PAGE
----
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The Caper That the Oprah Winfrey Show Helped to Unravel

It was refreshing to see Jon Perkins in a suit again this week.

Sharply tailored, baby-soft wool better becomes the hyper-energetic Glendale police investigator than the patrolman’s uniform I last saw him in.

For Monday’s press conference, the investigatory climax of Glendale’s most glamorous crime, Perkins was resplendent in uncreased navy blue, with a hint of pin-stripe. It almost seemed that he had bought the suit just to announce the capture of his criminal nemesis, which had finally occurred all too perfectly on a fire-engine red yacht in a Mediterranean resort.

The jacket and tie, you understand, is the attire of the homicide detective. And John B. Hawkins, international playboy fugitive, was a prize worth dressing to the hilt for.

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In that story, now told many times over, Hawkins slipped away when authorities arrested his middle-aged lover and business partner, Melvin Hanson, and Glendale neurologist Richard Boggs. It was alleged that those two picked up a victim at a homosexual bar, killed him in the doctor’s office and turned in the corpse as Hanson, so Hawkins could claim more than $1 million in life insurance.

Boggs has been convicted of murder. Hanson is soon to be tried. Hawkins got away with $1.5 million.

As Hawkins was said to be the driving force in the crime, so Perkins became the leading personality in the relentless three-year chase. His investigative dashes across the country, his feisty encounters with other law-enforcement officers, his irreverent fervor in pushing the case to prosecution were recounted in no less chi-chi a publication than Vanity Fair.

The magazine described Perkins as “a bullet of a man.” He, far from shamed by the characterization, ordered up bullets with his name on them that he handed out as his calling card.

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Little noticed in all the media dazzle was the fact that Perkins was not a detective, but merely a brash young officer who had been recently reassigned from robbery/homicide to human relations and wanted nothing more than to be investigating homicides.

At the height of the case, Perkins’ identities became further crossed. He was put in a uniform and assigned to patrol.

That was the Perkins I ran into several months ago when I called at the police station, intending to chat with the homicide investigator. He was a forlorn sight, with bulletproof vest puffing his short bullet of a body into the image of a balloon. He received me in his office, a small cubicle cluttered with cardboard boxes full of evidence from his past cases.

We tried to talk about murder. But it was hopeless. He was supervising the afternoon shift. Every few minutes a call came in and he would have to drive somewhere to oversee the handling of an incident. It was the height of the Persian Gulf War. There were two bomb scares that day. There were also domestic squabbles and reports of people with guns.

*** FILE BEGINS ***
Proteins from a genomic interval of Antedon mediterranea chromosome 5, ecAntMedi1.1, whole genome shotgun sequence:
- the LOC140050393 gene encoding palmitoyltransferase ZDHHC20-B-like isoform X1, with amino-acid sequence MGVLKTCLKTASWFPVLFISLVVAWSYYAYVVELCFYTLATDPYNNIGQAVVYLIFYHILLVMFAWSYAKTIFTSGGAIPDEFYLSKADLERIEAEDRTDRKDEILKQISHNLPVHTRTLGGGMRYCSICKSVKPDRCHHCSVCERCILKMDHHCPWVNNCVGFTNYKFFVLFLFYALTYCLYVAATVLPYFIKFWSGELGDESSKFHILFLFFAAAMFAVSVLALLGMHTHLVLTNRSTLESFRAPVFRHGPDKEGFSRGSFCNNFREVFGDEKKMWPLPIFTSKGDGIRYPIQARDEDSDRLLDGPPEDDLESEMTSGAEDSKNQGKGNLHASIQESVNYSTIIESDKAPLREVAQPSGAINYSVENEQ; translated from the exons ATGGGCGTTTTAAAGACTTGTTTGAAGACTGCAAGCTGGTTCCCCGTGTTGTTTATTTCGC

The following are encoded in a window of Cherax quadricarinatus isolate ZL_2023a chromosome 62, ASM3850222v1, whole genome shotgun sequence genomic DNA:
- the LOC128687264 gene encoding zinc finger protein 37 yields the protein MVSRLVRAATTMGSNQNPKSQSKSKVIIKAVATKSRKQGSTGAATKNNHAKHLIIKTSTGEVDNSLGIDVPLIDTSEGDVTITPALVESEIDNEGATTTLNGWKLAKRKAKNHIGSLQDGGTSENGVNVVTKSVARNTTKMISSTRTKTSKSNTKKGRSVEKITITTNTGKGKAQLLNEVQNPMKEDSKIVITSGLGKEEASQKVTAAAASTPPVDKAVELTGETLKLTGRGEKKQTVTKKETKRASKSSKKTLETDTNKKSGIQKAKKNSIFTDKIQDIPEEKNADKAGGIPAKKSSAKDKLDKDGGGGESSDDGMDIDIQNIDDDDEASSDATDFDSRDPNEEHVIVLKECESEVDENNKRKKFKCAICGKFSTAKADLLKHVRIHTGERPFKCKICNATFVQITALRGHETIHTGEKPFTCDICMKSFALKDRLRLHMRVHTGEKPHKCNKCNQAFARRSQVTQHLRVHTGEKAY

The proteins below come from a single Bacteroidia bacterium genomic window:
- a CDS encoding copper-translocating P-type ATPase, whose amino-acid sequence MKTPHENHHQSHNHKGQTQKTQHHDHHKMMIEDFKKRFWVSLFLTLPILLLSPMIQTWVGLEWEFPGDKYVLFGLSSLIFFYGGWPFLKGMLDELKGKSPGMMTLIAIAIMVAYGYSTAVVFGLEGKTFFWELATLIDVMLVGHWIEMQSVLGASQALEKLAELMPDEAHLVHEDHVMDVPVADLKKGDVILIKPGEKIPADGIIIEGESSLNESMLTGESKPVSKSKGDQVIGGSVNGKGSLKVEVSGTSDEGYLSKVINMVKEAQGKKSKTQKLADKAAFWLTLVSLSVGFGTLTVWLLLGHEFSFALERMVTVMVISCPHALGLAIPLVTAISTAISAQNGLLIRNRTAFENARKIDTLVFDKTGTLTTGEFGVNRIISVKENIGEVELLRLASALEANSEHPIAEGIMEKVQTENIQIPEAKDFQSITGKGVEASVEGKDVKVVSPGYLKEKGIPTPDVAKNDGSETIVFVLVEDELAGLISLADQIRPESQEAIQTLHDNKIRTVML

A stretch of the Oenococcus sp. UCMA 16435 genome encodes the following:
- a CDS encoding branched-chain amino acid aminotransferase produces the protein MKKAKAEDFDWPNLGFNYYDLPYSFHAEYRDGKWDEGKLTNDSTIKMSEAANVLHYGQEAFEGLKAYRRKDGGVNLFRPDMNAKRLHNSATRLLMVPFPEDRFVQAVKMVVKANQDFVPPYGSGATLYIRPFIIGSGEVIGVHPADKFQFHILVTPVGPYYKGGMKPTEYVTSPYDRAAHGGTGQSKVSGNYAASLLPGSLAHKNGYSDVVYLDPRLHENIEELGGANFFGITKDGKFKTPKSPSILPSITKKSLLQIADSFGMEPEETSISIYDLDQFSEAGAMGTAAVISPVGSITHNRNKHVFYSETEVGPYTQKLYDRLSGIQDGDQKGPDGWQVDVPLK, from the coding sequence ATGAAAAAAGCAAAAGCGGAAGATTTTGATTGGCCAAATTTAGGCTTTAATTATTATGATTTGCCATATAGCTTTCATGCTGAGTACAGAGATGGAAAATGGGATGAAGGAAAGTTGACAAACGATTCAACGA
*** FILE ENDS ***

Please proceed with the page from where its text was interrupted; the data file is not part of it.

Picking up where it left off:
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Perkins accepted the reassignment as a lesson in humility. Without a doubt, he needed it.

But that wounding insight was less than the whole truth. Perkins had taken the civil service exam for sergeant and passed. New sergeants are routinely assigned to supervise patrol, department spokesman Mario Yagoda said. It was a logical step toward assuming a supervisory role in homicide.

The promotion worked out awkwardly for Perkins, who was also called upon to fill the customary investigator’s role of sitting beside the prosecutor during the long Boggs trial, marshaling witnesses and digging for last-ditch evidence.

Now, with Hanson’s trial approaching, he’s been assigned to the graveyard shift. If he has to, he said, he’ll go to court every day after he gets off work at 7 a.m.

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Perkins is the kind of guy who’d do it too. In fact, he was in San Diego vacationing with his family--all the while coordinating the international manhunt by hotel phone--the day Hawkins was finally caught. He rushed right back.

Monday’s press conference was to be his show, and it was a good one.

Flanked by somber agents from other agencies, Perkins told how a betrayed heart had finally undone one of America’s most elusive fugitives.

It had all started, preposterously, with the Oprah Winfrey Show. A tape of the show was played. There was Perkins, in a crisp gray suit, standing in the audience, telling Oprah of Hawkins’ high-life flight from justice.

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Seeing this, a woman in Amsterdam turned bitter with the news that the playboy who had sailed from the Mediterranean to Northern Europe to see her was equally attracted to men. She turned Hawkins in. It took several days of hard investigation to track Hawkins down. Finally it was Italian police who nabbed him, guided by a U.S. naval intelligence agent. As you might expect, Perkins was in the middle of the scene, hammering the Italians by telephone over the quality of their evidentiary procedure.

It may be that Perkins is still too much of a peacock to submit to departmental regimen. But humility isn’t everything. If I was a killer, I wouldn’t want to have him after me.

On the subject of reassignments, it is time for me to say goodby. Starting Monday, I assume new administrative duties that will make it impossible to write regularly. Today’s column will be my last.


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